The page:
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From Pilger to Powell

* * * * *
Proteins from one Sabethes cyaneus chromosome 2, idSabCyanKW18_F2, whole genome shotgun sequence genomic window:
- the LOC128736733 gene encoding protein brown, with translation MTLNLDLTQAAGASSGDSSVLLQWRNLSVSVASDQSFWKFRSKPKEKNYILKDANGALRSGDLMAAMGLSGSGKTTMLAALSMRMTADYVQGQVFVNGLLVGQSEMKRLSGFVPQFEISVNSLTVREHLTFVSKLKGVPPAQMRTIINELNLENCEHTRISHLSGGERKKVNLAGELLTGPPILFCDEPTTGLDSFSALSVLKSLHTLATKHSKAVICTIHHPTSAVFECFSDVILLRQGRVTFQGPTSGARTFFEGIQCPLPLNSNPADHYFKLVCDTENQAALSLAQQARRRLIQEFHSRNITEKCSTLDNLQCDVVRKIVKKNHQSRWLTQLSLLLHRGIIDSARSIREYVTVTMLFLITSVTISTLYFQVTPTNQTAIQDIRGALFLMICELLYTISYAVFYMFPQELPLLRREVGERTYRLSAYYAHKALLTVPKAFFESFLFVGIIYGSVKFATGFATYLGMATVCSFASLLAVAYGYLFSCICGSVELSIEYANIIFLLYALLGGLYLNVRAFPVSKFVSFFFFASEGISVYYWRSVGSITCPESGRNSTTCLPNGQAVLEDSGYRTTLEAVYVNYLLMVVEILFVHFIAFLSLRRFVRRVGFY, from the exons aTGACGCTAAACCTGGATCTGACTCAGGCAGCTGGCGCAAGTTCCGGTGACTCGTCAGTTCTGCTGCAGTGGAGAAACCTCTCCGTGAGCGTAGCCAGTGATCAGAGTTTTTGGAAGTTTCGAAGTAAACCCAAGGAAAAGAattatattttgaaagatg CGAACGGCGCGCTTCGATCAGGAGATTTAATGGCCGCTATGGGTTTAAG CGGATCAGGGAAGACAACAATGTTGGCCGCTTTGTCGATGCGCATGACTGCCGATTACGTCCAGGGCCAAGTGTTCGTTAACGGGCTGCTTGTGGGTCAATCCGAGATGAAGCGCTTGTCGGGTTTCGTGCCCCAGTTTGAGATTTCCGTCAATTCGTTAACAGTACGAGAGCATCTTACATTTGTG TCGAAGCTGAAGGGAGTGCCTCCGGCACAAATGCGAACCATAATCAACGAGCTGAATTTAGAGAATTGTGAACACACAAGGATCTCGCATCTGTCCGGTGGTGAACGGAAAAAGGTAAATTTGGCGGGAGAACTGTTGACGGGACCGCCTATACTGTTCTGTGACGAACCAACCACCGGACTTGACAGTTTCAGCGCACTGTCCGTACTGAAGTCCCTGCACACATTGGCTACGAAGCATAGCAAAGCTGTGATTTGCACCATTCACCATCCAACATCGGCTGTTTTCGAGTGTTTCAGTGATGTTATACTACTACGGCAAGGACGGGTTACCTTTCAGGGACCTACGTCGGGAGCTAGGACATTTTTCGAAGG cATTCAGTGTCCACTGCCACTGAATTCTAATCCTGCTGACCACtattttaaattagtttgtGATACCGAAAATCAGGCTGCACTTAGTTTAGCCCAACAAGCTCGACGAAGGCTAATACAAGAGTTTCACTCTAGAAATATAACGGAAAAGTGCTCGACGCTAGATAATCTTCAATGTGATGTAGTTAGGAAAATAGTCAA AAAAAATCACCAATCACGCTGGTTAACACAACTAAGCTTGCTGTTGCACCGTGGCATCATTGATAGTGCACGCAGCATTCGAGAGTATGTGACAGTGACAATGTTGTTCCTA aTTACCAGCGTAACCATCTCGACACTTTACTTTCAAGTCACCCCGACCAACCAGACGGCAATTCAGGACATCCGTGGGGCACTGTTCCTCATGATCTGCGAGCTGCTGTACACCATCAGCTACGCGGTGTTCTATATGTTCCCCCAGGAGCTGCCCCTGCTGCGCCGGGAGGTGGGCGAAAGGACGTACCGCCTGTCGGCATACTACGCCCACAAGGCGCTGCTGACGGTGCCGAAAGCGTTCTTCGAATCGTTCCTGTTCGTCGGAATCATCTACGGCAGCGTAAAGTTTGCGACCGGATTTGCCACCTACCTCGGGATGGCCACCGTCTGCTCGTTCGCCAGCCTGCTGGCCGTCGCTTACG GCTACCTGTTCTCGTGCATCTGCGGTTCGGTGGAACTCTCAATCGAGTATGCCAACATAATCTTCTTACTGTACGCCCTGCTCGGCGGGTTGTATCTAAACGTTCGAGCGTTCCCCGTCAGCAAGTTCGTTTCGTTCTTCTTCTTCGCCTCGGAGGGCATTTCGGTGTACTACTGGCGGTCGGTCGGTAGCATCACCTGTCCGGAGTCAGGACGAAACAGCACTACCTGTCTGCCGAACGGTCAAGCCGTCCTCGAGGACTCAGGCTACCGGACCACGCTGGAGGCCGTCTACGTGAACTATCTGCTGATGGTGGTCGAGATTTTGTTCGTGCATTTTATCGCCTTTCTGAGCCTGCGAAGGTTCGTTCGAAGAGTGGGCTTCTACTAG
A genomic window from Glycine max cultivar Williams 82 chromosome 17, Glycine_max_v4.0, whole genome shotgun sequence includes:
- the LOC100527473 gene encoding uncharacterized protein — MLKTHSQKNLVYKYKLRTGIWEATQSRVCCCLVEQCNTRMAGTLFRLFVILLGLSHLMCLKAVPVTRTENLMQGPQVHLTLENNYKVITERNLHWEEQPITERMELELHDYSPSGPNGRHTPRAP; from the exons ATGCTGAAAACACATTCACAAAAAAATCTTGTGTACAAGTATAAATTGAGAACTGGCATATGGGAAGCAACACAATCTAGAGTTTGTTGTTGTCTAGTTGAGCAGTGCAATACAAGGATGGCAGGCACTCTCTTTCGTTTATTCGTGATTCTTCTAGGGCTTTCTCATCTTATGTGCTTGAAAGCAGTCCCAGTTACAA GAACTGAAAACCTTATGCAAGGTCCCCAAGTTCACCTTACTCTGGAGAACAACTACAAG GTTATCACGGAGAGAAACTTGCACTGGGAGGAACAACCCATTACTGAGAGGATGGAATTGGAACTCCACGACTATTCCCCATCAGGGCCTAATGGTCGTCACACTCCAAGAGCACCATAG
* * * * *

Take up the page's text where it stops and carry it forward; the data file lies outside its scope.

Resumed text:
Browsing the archives at <a href="http://www.counterpunch.org">CounterPunch</a> turned up more interesting material. For a bit of levity, here's <a href="http://www.counterpunch.org/hamit1.html">The New Newspeak</a> with some terms and definitions for today's world. An article called <a href="http://www.counterpunch.org/block1.html">Sex not Bombs</a> is view of the situation I haven't seen yet. A John Pilger article from the 15th of October <a href="http://www.counterpunch.org/pilger2.html">seriously derides</a> the war in Afghanistan from a British point of view and takes to task our leaders for not reflecting the people's views (also available at <a href="http://pilger.carlton.com/print/83202">Pilger's site</a>): <span class="quote"><q>"Moreover, with every bomb that falls on Afghanistan and perhaps Iraq to come, Islamic and Arab militancy will grow and draw the battle lines of "a clash of civilisations" that fanatics on both sides have long wanted. In societies represented to us only in caricature, the west's double standards are now understood so clearly that they overwhelm, tragically, the solidarity that ordinary people everywhere felt with the victims of 11 September."</q></span> This carried me to <a href="http://www.johnpilger.com">Pilger's home page</a>, where I found a <a href="http://pilger.carlton.com/print/82018">good article</a> addressing the drastic difference in moral outrage felt about attacks on the U.S. (or the West) versus attacks on the Middle East or the Third World. <span class="quote"><q>Ten years ago, when 200,000 Iraqis died during and immediately after the slaughter known as the Gulf war, the scale of this massacre was never allowed to enter public consciousness in the west. Many were buried alive at night by armoured American snowploughs and murdered while retreating. Colin Powell, then US military chief, who 22 years earlier was assigned to cover up the My Lai massacre in Vietnam and is currently being elevated to hero status in the western media, said: "It's really not numbers I'm terribly interested in."</q></span> Pilger also addresses the lack of real reporting by most of our media outlets in <a href="http://pilger.carlton.com/print/80081">this article</a>. The Powell quote led me to look up the My Lai massacre and found a <a href="http://www.disinfo.com/pages/dossier/id803/pg1/">brief history of Powell's career</a> at <a href="http://www.disinfo.com/">DisInformation</a>, which was published after his selection as Secretary of State. "On March 16, 1968, US soldiers from the Americal Division slaughtered 347 civilians---primarily old men, women, children, and babies---in the Vietnamese village of My Lai 4 (pronounced, very appropriately, as "me lie"). The grunts also engaged in torture and rape of the villagers." Powell was in charge of investigating this 'incident' and concluded: <span class="quote"><q>There may be some "isolated incidents" by individual bad seeds, but there were no widespread atrocities. He wrote: "In direct refutation of this portrayal is the fact that relations between Americal soldiers and the Vietnamese people are excellent." The matter was closed.</q></span> Coupled with his involvement in Iran-Contra and the Gulf War, I am no longer so confused about his membership in our administration alongside Cheney, Rumsfeld and Ashcroft.